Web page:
Vicksburg Mississippi

Vicksburg Mississippi

We traveled to Vicksburg Mississippi especially for the Vicksburg National Military Park. But while there, we also had time for a brief exploration of the city. While we were quite disappointed by the early closing of the Old Depot museum (an old railroad station) with its film, diorama and explanation of the “Gibraltar of the Confederacy’s” ground and naval significance in the Civil War and the 47-day siege that led to its surrender, we did find a few other interesting sights. These included the:

  • Museum of Coca-Cola at the Biedenharn Candy Company. Biedenharn experimented with and pioneered the bottling of his own flavored soda water. He then approached Coca Cola, which had previously sold its sold soda only at soda fountains, to allow him to bottle it and sell it to rural areas outside Vicksburg. Based on his initial success, he pioneered the creation of a network of franchised bottlers and ended up acquiring a number of them. The restored original candy store has been turned into a museum that explains the history of Coca-Cola, provides models of the original bottling equipment and displays Coke memorabilia.

Biedenharn coca-cola museum 04Biedenharn coca-cola museum 02

  • Vicksburg Riverfront Murals, a series of 32 murals that portray the history of the city and the region he along with bronze panels that explain the history around each of the murals.

Vicksburg Riverfront Murals

Vicksburgh ARt Park at CAtfish Row

  • Anchuca Mansion, a Greek Revival building that was home to the brother of Confederate president Jefferson Davis and the spot from which Davis, recently pardoned by the Federal government, gave his final speech. While the home is open for tours, we did one better—we had dinner in the library and had a chance to explore the beautifully restored building (see our blog on Vicksburg Restaurants);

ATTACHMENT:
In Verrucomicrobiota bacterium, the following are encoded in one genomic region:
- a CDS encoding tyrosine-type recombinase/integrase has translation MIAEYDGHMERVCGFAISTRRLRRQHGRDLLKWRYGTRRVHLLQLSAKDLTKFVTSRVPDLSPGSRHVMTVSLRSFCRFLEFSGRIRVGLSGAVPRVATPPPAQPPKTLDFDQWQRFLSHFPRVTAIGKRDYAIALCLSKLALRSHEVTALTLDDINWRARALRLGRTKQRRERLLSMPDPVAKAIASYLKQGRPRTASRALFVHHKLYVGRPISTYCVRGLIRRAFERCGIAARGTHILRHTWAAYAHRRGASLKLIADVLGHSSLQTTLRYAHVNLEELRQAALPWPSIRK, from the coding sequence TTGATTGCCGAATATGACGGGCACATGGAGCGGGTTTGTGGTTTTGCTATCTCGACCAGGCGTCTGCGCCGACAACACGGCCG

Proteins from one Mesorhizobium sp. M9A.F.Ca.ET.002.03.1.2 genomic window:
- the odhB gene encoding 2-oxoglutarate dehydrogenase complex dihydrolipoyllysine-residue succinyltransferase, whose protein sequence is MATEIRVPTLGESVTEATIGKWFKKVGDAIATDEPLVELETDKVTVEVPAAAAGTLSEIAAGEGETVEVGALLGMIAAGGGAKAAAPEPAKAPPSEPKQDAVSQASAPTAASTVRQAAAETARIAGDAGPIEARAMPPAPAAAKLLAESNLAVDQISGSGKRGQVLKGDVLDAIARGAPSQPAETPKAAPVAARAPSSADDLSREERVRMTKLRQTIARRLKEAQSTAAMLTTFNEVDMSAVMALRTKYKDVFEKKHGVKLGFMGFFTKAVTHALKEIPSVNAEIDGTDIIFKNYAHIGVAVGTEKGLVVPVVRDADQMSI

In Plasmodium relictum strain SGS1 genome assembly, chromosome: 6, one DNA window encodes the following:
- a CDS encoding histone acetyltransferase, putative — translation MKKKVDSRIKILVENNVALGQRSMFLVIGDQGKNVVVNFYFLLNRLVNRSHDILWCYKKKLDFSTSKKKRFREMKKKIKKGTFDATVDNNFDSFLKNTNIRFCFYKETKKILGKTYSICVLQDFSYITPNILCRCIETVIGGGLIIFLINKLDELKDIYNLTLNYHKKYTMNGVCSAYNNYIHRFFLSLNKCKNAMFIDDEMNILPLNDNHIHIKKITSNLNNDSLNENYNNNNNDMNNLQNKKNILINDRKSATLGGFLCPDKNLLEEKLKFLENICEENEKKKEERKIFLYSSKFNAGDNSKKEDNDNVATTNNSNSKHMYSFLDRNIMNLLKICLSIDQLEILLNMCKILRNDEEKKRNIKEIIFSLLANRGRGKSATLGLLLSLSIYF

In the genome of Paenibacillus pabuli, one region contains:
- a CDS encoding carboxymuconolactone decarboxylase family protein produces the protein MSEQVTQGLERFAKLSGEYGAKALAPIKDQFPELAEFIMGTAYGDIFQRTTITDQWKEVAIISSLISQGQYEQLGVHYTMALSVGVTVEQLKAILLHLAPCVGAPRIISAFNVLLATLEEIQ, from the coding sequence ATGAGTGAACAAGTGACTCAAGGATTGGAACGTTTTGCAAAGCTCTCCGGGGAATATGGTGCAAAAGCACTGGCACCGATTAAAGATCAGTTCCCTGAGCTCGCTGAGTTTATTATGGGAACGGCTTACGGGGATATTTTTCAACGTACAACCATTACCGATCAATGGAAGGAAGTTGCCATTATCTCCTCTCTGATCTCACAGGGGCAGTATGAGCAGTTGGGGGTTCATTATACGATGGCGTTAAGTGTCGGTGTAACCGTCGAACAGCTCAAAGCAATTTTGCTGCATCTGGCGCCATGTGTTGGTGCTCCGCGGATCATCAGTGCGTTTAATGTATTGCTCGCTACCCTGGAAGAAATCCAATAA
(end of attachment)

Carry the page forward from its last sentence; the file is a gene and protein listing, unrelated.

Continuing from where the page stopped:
Anchuca 03

  • Walked the city to view the exterior of a number of antebellum and other historic buildings including City Hall, the Mississippi River Commission, Old Court House, McNutt Mansion and Governor McNutt Home, Duff Green Mansion and the historic commercial buildings along Washington Street, many of which were built during and shortly after Reconstruction to serve the needs of ex-slaves turned sharecroppers.

Vicksburg National Military Park

As mentioned, we came to Vicksburg to visit Vicksburg National Military Park.  Early in the war, the Confederacy controlled the entire Mississippi, from New Orleans through Aurora Illinois. This served as the south’s primary and most efficient means of transporting troops and supplies among its forts and of controlling the Western half of the country. By 1863, the Union had gained control of all but two forts. One of them was Vicksburg, which was very strategic for winning the war. Since Vicksburg is perched atop 300 foot bluffs and protected by a network of forts and several hundred cannons, it was also very secure. Jefferson Davis called it the “Gibraltar of the Confederacy”: Lincoln agreed, claiming that Vicksburg was ”the key” to Union victory.